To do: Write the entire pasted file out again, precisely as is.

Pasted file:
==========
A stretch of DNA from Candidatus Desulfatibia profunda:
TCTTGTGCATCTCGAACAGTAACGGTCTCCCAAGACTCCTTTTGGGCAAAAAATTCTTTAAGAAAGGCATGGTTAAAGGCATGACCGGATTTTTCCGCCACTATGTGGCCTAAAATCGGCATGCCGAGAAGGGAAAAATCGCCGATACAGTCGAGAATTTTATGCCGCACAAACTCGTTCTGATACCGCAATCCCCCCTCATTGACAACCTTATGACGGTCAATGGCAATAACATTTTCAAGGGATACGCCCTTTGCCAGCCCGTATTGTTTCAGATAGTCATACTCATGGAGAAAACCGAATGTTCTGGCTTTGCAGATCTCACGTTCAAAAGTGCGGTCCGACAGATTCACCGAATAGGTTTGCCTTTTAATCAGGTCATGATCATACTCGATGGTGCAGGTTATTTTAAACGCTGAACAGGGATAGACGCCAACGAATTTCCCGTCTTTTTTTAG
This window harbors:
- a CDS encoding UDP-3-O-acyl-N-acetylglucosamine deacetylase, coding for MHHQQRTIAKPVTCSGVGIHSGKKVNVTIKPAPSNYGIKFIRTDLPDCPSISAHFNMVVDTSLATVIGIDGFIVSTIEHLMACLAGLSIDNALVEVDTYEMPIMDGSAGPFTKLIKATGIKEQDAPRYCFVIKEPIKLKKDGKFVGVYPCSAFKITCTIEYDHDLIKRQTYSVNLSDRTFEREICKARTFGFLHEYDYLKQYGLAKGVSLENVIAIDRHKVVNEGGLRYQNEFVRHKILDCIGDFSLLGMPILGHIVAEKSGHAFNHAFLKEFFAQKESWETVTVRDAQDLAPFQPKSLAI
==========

A stretch of DNA from Candidatus Desulfatibia profunda:
TCTTGTGCATCTCGAACAGTAACGGTCTCCCAAGACTCCTTTTGGGCAAAAAATTCTTTAAGAAAGGCATGGTTAAAGGCATGACCGGATTTTTCCGCCACTATGTGGCCTAAAATCGGCATGCCGAGAAGGGAAAAATCGCCGATACAGTCGAGAATTTTATGCCGCACAAACTCGTTCTGATACCGCAATCCCCCCTCATTGACAACCTTATGACGGTCAATGGCAATAACATTTTCAAGGGATACGCCCTTTGCCAGCCCGTATTGTTTCAGATAGTCATACTCATGGAGAAAACCGAATGTTCTGGCTTTGCAGATCTCACGTTCAAAAGTGCGGTCCGACAGATTCACCGAATAGGTTTGCCTTTTAATCAGGTCATGATCATACTCGATGGTGCAGGTTATTTTAAACGCTGAACAGGGATAGACGCCAACGAATTTCCCGTCTTTTTTTAG
This window harbors:
- a CDS encoding UDP-3-O-acyl-N-acetylglucosamine deacetylase, coding for MHHQQRTIAKPVTCSGVGIHSGKKVNVTIKPAPSNYGIKFIRTDLPDCPSISAHFNMVVDTSLATVIGIDGFIVSTIEHLMACLAGLSIDNALVEVDTYEMPIMDGSAGPFTKLIKATGIKEQDAPRYCFVIKEPIKLKKDGKFVGVYPCSAFKITCTIEYDHDLIKRQTYSVNLSDRTFEREICKARTFGFLHEYDYLKQYGLAKGVSLENVIAIDRHKVVNEGGLRYQNEFVRHKILDCIGDFSLLGMPILGHIVAEKSGHAFNHAFLKEFFAQKESWETVTVRDAQDLAPFQPKSLAI